SHIP OF FUELS
Another day, another DMRE bungle: Energy department has to correct petrol price error
‘Capacity issues’ at the Department of Mineral Resources and Energy were once again thrown into sharp relief on Wednesday when the department admitted it had miscalculated the fuel price adjustment. It seems petrol prices were supposed to rise by 75 cents a litre — not 81 cents. The DMRE has become a comedy of errors with serious consequences.
‘Capacity issues” is a polite way of saying the Department of Mineral Resources and Energy (DMRE) often cannot get the basics of its job right.
And so it was this week with the monthly fuel price adjustment that’s always based on the average rand exchange rate and global oil prices, which dance to the dollar’s tune.
On Monday, the DMRE announced that from Wednesday — a price change always comes into effect on the first Wednesday of the month — the petrol price at the pump would rise by 81 cents per litre.
Eleven hours after that price change — and presumably after many motorists had already paid the extra 81 cents per litre — the department issued a statement:
“The Department of Mineral Resources and Energy regrets to announce that the adjustment of petrol price announced on Monday 29 November was erroneous… the accurate petrol price for December 2021 will be adjusted as follows: Petrol (both 93 and 95 ULP & LRP): seventy-five cents per litre (75.00 c/l) increase.
“The six cents difference is due to the fact that the adjustment of wages for service station workers had already been implemented in September 2021. Although it is for the very first time that such an error has occurred in the history of basic fuel price determination in South Africa, the DMRE profusely apologises for the inconvenience caused.”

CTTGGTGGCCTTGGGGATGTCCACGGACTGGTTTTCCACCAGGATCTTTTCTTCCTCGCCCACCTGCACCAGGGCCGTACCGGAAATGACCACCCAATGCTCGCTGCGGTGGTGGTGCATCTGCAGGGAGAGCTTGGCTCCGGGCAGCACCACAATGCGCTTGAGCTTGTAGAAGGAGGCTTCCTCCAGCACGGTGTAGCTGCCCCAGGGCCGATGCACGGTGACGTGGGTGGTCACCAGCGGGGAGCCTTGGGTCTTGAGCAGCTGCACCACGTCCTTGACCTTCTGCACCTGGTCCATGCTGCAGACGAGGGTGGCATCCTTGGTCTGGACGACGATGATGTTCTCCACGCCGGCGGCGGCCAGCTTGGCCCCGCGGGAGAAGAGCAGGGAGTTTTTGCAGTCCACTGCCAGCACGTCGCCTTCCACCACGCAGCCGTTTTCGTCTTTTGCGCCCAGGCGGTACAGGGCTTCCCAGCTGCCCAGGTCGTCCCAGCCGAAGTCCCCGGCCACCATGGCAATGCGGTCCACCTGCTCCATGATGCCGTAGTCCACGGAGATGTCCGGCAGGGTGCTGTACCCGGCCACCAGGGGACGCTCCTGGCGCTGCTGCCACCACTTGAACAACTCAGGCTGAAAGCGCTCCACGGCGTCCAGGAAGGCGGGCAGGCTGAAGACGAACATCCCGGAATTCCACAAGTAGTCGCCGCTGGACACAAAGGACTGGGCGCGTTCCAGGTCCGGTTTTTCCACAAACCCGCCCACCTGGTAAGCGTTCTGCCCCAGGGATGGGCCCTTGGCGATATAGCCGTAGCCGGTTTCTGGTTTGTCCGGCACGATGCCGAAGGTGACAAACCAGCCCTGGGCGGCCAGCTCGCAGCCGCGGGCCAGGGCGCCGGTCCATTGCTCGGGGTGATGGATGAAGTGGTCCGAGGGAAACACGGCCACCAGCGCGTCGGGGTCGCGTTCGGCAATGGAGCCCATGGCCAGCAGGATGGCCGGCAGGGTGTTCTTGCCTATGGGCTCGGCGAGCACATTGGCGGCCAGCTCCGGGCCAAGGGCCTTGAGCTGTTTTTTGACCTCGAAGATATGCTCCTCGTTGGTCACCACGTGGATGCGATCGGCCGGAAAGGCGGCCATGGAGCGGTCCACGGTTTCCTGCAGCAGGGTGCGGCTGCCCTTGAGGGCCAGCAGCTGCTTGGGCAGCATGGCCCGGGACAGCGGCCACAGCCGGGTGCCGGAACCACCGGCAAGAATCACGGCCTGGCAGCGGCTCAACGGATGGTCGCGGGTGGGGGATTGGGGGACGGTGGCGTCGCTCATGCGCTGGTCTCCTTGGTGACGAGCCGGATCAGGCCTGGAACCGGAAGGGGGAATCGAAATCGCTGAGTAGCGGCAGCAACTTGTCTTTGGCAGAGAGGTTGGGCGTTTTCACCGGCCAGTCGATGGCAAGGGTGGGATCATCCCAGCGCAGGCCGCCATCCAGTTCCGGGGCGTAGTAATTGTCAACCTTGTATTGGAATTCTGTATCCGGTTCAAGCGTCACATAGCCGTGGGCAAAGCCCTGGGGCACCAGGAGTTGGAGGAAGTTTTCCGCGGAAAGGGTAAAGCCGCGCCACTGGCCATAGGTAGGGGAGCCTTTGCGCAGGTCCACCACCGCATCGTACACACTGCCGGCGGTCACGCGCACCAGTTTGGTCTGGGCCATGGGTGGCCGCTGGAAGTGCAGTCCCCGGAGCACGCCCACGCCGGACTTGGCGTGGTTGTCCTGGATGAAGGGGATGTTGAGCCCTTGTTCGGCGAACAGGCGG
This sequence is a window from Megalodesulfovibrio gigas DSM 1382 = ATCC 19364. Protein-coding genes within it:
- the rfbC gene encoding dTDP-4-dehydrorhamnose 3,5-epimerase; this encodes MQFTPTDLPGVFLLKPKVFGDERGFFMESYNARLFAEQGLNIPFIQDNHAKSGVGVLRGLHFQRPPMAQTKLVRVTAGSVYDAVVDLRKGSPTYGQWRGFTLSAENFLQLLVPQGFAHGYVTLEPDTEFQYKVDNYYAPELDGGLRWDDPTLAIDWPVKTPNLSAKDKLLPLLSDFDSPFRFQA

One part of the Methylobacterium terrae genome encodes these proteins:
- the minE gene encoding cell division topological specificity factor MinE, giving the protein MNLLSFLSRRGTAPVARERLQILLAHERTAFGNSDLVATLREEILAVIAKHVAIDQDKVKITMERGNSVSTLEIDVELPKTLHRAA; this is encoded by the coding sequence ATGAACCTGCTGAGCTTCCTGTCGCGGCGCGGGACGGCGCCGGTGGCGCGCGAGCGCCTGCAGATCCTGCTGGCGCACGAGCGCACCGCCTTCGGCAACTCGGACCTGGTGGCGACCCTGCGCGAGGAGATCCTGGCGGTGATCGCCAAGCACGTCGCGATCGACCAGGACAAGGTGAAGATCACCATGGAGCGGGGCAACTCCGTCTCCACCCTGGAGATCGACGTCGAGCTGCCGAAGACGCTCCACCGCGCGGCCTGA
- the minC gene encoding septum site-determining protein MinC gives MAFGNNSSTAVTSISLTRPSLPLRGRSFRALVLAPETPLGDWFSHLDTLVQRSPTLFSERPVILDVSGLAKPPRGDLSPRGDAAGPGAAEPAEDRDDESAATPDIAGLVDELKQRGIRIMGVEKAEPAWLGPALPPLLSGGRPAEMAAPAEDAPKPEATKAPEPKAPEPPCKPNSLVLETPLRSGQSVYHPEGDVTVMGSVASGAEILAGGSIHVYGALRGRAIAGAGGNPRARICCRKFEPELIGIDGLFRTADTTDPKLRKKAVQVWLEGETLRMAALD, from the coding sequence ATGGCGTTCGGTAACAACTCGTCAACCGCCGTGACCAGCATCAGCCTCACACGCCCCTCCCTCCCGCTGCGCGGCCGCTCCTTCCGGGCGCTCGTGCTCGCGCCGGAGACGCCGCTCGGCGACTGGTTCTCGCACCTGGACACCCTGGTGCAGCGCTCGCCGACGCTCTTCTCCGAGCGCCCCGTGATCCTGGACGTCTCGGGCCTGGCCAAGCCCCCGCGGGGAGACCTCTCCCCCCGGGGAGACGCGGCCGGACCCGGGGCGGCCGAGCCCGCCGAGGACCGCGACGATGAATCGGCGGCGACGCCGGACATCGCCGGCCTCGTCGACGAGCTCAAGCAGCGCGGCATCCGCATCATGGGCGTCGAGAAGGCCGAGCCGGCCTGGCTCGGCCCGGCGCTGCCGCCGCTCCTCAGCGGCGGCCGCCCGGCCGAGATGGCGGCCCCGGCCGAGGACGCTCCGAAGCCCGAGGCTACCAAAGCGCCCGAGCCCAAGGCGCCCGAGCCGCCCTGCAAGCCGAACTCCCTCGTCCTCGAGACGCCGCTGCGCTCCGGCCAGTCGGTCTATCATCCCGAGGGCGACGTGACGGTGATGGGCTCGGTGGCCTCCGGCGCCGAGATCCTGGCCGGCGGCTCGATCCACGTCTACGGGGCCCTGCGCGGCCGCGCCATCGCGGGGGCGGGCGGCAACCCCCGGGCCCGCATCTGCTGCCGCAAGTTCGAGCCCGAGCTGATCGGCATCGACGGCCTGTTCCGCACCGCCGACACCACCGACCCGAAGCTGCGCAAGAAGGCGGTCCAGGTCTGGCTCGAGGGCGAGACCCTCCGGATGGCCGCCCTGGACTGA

So while the DMRE did say it was sorry, there was no cheque in the mail for motorists who overpaid on Wednesday morning.
The price of petrol is still above R20 a litre, just as South Africans are gearing up to hit the road over the holidays.
The Automobile Association of South Africa, which has been critical of the way the petrol price is structured, noted in a statement:
“The error by the DMRE validates the AA’s call that a total review of the fuel price, and an audit of all the processes and components which comprise the fuel price, is necessary. While we appreciate that errors occur, the impact of the fuel price on millions of South Africans cannot be underestimated. This error, in fact, must be the catalyst for such a review.
“The fact that daily fuel price updates are being withheld from the public — and that only the monthly adjustment is now being released — means there is no transparency in the process of fuel price determination,” it added.
This latest fiasco marks yet another bungle from the DMRE, which, under Minister Gwede Mantashe, seems to lurch from one mess-up to the next.
Whether it is a failure to deliver mining production and sales data to Statistics South Africa on time, or the backlog in mining rights applications, or the constant failure to provide policy clarity, the DMRE just cannot seem to do anything right.
And like the fuel price determination, there is little in the way of transparency around these issues. But one thing is gin-clear: the department has, er, capacity issues. DM/BM
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